I won’t make any bones about it, my role is subjective, because I’m not measured on ACB, I’m not measured on the number of gigs I do, or the number of people I speak to. I’m not measured on any of that.

Jay Acunzo 00:14

You’re listening to the show for people who empower other people to do their best work. I’m Jay Acunzo and this is Org Uncharted.

Jay Acunzo 00:36

[Silence Ends 00:00:36] Hey there, hello, and hi. Welcome to the show that believes … I think what you believe. We believe in putting the customer first, in making decisions from the bottom up because top down leadership is dead, and in building and empowering world class teams. This is the official podcast from Tettra, which makes knowledge management and sharing software to help you do just that. To help you and your team grow and empower each other, and make better decisions in less time.

Jay Acunzo 01:01

You can visit our show website at orguncharted.com.

Jay Acunzo 01:13

Heres the deal, people are so much more than nodes on an org chart, they are. We need to stop treating people like they’re just little cogs in a machine that we’re building. So, let’s venture beyond the org chart and explore today’s theme. Leadership doesn’t mean management. When we think about leaders in the business world, we tend to think about managers. Now, maybe you picture somebody on a stage, or writing books, or other public personas, but I think for the most part the classic image of leadership in the workplace is the corner office. The person with direct reports. The one with the fancier title. The boss.

Jay Acunzo 01:48

When we think about career trajectories too, we also think about the need to impress this person, to convince them to sign off on our promotion. They are the node at the top of the org chart, and I’m sure you know the steps in general that you have to take to get up to that node. For example, you might start out as a junior level or a entry level contributor. Then you’re a middle or a senior level contributor. Then middle management. A director. A VP. And finally, you’re part of the C Suite. And how sweet it can be to be a leader.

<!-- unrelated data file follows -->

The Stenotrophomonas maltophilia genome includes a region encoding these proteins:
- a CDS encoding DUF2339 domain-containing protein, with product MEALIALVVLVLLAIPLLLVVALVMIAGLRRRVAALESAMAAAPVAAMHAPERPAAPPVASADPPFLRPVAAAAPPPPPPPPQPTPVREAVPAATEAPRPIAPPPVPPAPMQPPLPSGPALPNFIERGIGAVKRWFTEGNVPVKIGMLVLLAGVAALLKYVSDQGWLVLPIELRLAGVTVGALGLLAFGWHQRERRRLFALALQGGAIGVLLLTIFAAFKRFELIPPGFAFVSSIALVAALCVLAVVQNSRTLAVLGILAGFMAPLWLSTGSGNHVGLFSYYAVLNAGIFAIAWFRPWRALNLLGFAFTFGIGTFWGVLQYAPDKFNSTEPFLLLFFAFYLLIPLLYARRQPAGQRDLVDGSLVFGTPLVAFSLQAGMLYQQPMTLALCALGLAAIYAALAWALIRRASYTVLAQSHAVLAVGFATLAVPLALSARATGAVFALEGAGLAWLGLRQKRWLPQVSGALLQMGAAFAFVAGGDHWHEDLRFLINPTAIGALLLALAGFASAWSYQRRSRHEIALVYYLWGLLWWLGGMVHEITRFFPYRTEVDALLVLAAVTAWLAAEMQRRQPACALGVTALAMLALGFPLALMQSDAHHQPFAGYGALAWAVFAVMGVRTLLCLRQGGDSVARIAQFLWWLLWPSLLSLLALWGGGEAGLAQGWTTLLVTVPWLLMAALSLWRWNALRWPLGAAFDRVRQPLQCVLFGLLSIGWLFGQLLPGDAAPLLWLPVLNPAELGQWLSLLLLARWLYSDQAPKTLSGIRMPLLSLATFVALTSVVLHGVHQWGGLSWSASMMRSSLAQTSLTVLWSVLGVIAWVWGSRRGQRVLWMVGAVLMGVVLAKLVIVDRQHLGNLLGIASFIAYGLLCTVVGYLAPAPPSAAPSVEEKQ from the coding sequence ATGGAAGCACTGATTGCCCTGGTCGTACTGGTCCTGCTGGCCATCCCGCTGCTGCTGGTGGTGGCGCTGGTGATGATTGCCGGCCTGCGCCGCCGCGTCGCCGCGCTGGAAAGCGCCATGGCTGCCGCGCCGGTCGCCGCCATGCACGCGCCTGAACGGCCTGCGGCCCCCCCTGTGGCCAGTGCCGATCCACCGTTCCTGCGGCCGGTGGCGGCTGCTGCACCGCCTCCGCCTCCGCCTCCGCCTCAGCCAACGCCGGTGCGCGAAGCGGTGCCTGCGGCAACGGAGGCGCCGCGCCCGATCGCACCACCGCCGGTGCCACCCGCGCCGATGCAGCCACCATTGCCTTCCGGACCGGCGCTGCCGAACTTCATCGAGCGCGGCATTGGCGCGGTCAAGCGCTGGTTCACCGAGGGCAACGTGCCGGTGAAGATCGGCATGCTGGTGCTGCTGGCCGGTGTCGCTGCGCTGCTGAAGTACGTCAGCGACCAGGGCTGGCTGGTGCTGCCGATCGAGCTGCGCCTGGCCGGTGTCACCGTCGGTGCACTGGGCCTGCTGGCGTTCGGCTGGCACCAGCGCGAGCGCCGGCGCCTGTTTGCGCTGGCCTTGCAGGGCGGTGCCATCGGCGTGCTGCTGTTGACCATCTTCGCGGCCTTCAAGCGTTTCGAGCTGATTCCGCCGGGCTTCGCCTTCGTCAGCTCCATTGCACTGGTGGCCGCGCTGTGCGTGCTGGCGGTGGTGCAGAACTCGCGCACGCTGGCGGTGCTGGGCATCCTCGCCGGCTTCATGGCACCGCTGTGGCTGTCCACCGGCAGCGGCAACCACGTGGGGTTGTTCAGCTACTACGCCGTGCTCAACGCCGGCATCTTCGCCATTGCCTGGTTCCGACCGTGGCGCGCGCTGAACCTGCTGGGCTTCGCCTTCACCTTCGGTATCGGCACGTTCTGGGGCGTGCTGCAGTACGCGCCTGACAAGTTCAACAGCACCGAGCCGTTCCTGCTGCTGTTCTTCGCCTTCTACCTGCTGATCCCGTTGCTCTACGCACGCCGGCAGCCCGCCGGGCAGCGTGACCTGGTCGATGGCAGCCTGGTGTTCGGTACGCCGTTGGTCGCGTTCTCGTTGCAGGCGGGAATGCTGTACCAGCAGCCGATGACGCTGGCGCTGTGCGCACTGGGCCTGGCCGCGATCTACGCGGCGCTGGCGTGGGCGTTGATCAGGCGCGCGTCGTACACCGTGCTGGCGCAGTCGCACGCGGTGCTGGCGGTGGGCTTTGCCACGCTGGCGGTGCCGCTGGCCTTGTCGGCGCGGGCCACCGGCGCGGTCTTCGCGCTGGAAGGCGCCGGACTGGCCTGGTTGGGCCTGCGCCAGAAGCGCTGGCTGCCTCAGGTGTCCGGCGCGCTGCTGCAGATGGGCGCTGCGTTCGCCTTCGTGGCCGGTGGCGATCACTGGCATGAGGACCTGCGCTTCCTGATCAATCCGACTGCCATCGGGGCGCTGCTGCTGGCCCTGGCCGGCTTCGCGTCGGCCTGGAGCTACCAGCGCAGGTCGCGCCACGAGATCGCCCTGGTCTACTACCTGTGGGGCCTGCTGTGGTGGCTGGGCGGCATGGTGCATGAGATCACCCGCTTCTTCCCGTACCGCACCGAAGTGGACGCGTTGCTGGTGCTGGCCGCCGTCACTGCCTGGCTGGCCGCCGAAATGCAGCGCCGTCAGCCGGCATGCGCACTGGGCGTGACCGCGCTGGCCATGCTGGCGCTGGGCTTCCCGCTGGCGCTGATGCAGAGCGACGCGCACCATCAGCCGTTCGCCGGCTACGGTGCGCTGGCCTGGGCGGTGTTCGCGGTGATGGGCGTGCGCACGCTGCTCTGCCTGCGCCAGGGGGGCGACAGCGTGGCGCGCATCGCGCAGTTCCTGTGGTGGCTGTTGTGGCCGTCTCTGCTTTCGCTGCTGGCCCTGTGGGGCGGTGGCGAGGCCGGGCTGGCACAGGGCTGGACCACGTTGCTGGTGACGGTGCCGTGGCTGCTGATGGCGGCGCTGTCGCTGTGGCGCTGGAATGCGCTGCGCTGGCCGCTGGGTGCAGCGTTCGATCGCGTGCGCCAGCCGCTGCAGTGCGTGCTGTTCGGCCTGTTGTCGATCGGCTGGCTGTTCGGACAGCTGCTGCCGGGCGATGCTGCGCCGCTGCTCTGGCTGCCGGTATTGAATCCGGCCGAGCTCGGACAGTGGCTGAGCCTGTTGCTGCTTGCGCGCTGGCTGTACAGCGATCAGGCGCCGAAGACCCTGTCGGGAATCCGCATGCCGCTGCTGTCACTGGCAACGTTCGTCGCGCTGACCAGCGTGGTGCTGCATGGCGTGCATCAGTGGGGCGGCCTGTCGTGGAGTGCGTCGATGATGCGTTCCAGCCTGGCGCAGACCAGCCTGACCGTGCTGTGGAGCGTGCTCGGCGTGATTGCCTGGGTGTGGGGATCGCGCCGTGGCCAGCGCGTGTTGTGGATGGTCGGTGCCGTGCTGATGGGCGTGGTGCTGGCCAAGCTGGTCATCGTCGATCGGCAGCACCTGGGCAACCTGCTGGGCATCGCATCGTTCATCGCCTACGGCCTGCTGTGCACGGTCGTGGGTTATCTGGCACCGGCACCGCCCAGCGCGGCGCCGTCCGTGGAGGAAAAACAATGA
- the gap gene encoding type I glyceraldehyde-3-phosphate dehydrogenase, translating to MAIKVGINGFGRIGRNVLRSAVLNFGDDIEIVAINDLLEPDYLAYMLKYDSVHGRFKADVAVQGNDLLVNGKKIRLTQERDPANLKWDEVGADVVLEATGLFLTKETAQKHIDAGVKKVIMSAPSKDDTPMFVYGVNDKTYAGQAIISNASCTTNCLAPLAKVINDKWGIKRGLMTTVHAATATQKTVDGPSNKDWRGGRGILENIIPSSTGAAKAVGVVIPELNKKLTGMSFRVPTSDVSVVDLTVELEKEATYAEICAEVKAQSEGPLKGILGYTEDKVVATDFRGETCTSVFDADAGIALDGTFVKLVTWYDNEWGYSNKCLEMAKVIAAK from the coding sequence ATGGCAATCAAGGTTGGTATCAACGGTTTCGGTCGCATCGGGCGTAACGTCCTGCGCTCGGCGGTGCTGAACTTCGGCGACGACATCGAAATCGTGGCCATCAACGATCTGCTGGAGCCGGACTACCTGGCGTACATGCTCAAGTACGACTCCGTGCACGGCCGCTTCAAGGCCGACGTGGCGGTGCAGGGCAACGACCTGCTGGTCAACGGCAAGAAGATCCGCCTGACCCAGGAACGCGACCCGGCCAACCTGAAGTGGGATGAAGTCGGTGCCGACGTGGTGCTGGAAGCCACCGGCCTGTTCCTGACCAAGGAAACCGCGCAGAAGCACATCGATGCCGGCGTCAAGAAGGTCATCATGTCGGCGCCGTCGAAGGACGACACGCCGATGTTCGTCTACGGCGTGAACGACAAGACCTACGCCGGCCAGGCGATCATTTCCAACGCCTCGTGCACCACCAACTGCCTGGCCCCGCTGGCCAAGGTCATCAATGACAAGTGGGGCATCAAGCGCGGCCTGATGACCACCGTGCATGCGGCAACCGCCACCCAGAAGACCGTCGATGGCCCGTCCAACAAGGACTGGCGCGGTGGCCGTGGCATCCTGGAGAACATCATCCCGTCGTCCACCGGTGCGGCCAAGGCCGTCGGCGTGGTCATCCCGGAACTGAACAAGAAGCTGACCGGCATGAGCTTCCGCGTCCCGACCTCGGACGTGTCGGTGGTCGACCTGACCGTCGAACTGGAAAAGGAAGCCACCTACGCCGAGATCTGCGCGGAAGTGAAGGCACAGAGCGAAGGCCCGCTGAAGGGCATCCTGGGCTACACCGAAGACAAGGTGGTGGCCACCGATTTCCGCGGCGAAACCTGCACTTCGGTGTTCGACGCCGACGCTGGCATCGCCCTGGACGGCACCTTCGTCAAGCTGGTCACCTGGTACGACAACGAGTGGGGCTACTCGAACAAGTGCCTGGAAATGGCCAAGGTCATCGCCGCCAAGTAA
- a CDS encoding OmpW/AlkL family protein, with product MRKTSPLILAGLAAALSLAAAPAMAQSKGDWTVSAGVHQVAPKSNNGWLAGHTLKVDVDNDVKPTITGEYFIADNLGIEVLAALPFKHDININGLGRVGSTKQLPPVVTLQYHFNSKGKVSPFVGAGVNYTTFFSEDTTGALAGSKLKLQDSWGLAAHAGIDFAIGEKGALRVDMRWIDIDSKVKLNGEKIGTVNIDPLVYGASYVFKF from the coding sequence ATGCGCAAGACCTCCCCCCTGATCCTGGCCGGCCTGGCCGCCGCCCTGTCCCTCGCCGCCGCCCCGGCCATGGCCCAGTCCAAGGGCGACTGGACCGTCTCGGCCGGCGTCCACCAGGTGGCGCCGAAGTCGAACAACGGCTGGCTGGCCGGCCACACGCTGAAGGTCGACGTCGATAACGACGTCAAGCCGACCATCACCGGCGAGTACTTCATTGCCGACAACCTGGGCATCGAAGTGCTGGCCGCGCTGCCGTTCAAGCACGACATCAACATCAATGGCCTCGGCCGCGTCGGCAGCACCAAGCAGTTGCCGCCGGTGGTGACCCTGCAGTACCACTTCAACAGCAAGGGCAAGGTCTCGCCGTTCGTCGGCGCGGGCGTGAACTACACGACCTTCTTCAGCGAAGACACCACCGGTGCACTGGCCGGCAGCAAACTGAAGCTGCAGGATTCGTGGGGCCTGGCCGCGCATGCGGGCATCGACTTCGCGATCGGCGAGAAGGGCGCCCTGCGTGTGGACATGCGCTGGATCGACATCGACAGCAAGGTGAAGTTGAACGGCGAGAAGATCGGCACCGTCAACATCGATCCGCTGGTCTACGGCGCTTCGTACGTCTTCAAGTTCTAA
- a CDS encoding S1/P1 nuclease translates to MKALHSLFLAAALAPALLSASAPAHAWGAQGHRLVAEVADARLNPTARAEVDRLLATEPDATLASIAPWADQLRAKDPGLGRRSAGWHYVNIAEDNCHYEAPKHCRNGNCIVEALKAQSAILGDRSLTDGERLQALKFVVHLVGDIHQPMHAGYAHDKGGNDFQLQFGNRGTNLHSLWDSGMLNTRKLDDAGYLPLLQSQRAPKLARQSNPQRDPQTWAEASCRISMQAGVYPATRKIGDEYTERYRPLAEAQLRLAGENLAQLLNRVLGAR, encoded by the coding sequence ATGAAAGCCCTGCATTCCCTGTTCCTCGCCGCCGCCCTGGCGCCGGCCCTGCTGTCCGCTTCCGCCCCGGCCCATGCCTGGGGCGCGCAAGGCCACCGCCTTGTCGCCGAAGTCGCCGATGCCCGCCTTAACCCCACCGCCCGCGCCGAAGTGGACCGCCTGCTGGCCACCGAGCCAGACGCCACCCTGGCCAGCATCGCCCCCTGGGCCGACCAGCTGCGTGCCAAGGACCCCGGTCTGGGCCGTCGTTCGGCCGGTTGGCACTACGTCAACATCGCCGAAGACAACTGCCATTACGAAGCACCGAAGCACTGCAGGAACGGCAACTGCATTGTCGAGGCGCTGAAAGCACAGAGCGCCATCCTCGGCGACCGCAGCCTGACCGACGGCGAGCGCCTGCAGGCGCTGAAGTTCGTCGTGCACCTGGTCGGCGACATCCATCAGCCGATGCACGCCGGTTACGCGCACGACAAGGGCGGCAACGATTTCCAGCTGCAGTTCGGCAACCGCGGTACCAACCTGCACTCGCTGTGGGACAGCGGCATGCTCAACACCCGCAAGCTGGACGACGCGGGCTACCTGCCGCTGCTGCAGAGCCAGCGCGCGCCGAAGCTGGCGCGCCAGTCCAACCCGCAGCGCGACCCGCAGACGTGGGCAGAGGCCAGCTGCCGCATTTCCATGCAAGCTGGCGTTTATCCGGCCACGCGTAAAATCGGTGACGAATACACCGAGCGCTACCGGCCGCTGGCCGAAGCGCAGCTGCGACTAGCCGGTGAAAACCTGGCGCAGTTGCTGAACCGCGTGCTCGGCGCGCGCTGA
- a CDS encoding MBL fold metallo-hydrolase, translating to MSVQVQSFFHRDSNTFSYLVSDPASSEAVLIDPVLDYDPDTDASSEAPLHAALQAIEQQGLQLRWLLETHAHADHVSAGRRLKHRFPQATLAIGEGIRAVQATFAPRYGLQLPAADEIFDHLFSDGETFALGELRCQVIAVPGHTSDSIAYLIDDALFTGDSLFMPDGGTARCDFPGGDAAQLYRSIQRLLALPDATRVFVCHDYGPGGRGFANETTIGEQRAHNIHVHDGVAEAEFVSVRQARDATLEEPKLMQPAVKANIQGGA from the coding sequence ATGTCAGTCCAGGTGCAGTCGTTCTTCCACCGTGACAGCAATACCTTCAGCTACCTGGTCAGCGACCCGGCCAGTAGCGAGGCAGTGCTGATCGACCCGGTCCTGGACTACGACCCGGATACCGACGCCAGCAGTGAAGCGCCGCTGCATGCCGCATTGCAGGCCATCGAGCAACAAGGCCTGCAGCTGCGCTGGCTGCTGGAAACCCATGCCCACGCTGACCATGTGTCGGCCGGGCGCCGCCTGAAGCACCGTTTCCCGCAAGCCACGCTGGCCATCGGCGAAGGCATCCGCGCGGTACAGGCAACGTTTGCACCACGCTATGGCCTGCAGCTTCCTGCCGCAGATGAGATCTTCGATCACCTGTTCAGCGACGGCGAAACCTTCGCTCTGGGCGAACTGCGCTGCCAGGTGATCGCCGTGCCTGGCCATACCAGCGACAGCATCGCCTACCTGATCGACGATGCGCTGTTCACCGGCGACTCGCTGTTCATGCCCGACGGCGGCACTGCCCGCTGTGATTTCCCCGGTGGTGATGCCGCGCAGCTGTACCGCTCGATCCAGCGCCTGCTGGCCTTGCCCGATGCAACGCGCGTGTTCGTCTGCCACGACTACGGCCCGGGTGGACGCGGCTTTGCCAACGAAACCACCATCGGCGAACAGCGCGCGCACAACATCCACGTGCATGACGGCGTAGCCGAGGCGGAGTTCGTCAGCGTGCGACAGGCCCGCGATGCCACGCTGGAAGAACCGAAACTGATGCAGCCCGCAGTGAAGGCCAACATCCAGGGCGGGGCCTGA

Jay Acunzo 02:17

But this is a stale way to talk about leadership. It’s old, it’s outdated. We have to change it, update it. Because leaders can come from anywhere in the org chart. Anywhere in the organization, and we’re doing ourselves a huge disservice as individuals and as teams if we assume that leaders are only those circles up top. Luckily, today there are some really forward thinking organizations who are hiring roles that don’t sit so neatly inside a chart.

Mathew Sweezey02:48

We have to realize that my job is kind of made up.

Jay Acunzo 02:52

That is Matthew Sweezey, and he is a high level individual contributor at Salesforce. Now, just think about your own career arc that unfolds over time. Inevitably we think to ourselves that we’ll move into management someday, or maybe you’ve made that move already. That’s the traditional path and perhaps the only path given to many of us, but this means that we change the path entirely when you really think about it. It’s not one continual path. I know this has been discussed before, but it’s worth repeating. Becoming a manager often means moving away from the path that got you there. From the job and the work that you were great at that lead to that promotion in the first place, and that seems like more than a little bit insane to build the thriving team.